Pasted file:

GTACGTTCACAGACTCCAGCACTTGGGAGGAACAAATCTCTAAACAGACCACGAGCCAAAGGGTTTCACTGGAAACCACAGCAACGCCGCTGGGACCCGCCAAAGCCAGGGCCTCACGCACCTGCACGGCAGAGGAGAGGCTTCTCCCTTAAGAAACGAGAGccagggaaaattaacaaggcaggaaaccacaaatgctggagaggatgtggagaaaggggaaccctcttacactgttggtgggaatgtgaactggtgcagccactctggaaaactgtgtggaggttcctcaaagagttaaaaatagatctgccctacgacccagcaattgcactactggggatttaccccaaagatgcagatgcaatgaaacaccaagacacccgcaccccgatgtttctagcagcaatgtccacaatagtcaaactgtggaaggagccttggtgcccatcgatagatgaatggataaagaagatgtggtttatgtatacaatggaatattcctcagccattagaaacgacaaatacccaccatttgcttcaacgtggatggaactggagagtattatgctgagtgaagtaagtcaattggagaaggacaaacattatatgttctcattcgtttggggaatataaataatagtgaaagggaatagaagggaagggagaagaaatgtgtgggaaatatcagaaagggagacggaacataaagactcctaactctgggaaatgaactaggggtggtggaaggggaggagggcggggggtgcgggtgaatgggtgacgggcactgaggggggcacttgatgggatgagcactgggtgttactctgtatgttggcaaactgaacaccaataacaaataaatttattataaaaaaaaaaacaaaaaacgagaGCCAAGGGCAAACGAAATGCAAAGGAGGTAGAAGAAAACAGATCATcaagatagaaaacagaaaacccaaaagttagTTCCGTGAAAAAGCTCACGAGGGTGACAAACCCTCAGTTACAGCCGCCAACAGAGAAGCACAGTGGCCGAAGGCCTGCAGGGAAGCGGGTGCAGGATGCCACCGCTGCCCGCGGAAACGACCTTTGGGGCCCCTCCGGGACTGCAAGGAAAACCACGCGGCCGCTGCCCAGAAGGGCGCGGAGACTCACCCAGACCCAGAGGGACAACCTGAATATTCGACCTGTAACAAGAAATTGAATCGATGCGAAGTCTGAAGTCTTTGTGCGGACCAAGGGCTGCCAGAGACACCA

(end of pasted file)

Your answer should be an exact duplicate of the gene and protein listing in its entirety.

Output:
GTACGTTCACAGACTCCAGCACTTGGGAGGAACAAATCTCTAAACAGACCACGAGCCAAAGGGTTTCACTGGAAACCACAGCAACGCCGCTGGGACCCGCCAAAGCCAGGGCCTCACGCACCTGCACGGCAGAGGAGAGGCTTCTCCCTTAAGAAACGAGAGccagggaaaattaacaaggcaggaaaccacaaatgctggagaggatgtggagaaaggggaaccctcttacactgttggtgggaatgtgaactggtgcagccactctggaaaactgtgtggaggttcctcaaagagttaaaaatagatctgccctacgacccagcaattgcactactggggatttaccccaaagatgcagatgcaatgaaacaccaagacacccgcaccccgatgtttctagcagcaatgtccacaatagtcaaactgtggaaggagccttggtgcccatcgatagatgaatggataaagaagatgtggtttatgtatacaatggaatattcctcagccattagaaacgacaaatacccaccatttgcttcaacgtggatggaactggagagtattatgctgagtgaagtaagtcaattggagaaggacaaacattatatgttctcattcgtttggggaatataaataatagtgaaagggaatagaagggaagggagaagaaatgtgtgggaaatatcagaaagggagacggaacataaagactcctaactctgggaaatgaactaggggtggtggaaggggaggagggcggggggtgcgggtgaatgggtgacgggcactgaggggggcacttgatgggatgagcactgggtgttactctgtatgttggcaaactgaacaccaataacaaataaatttattataaaaaaaaaaacaaaaaacgagaGCCAAGGGCAAACGAAATGCAAAGGAGGTAGAAGAAAACAGATCATcaagatagaaaacagaaaacccaaaagttagTTCCGTGAAAAAGCTCACGAGGGTGACAAACCCTCAGTTACAGCCGCCAACAGAGAAGCACAGTGGCCGAAGGCCTGCAGGGAAGCGGGTGCAGGATGCCACCGCTGCCCGCGGAAACGACCTTTGGGGCCCCTCCGGGACTGCAAGGAAAACCACGCGGCCGCTGCCCAGAAGGGCGCGGAGACTCACCCAGACCCAGAGGGACAACCTGAATATTCGACCTGTAACAAGAAATTGAATCGATGCGAAGTCTGAAGTCTTTGTGCGGACCAAGGGCTGCCAGAGACACCA